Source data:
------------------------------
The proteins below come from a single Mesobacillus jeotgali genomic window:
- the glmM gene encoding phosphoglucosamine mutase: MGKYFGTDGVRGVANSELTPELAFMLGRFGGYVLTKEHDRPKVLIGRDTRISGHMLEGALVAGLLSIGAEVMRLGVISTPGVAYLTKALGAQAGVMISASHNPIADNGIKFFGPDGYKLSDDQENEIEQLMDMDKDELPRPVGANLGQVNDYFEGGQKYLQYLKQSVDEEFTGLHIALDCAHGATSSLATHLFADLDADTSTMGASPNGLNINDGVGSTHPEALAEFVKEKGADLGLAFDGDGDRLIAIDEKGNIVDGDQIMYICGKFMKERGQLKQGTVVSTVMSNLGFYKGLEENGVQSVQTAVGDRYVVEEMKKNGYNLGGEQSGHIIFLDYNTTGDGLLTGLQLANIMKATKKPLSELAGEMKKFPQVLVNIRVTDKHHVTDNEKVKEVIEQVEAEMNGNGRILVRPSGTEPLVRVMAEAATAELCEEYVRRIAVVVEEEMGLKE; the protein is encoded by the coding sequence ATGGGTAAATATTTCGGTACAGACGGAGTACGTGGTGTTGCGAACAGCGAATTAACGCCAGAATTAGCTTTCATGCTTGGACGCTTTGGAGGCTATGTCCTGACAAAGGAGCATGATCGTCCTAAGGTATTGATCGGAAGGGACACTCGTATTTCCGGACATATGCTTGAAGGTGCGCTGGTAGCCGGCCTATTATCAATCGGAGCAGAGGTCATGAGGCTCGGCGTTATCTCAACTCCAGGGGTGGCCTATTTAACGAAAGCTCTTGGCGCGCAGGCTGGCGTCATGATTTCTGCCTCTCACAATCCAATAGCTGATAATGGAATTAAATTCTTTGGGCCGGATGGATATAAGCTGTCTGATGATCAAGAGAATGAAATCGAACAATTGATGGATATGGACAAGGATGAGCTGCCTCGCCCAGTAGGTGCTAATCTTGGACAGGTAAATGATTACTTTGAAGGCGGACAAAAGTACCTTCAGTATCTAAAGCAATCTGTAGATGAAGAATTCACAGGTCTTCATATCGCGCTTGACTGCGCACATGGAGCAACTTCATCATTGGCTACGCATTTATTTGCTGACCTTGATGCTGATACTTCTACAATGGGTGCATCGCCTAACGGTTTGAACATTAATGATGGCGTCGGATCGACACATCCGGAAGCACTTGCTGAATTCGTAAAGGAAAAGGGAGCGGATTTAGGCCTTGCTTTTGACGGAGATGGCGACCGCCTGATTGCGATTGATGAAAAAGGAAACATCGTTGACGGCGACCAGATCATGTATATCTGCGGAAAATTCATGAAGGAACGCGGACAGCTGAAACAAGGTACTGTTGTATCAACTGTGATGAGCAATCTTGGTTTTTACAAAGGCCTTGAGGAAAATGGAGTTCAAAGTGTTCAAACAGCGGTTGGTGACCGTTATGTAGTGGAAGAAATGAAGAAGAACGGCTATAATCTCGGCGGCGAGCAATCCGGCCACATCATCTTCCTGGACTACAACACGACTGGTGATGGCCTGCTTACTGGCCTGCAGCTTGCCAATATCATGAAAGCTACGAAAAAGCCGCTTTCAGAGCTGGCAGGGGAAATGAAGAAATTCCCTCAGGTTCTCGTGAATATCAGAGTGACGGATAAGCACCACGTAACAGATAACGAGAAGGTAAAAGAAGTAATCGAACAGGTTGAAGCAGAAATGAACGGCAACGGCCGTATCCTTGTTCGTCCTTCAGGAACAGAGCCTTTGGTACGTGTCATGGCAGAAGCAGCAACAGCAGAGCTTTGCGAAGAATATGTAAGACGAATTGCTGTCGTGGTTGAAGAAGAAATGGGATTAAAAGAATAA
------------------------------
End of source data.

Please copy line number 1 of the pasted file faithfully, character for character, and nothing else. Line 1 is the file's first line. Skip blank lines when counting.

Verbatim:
The proteins below come from a single Mesobacillus jeotgali genomic window: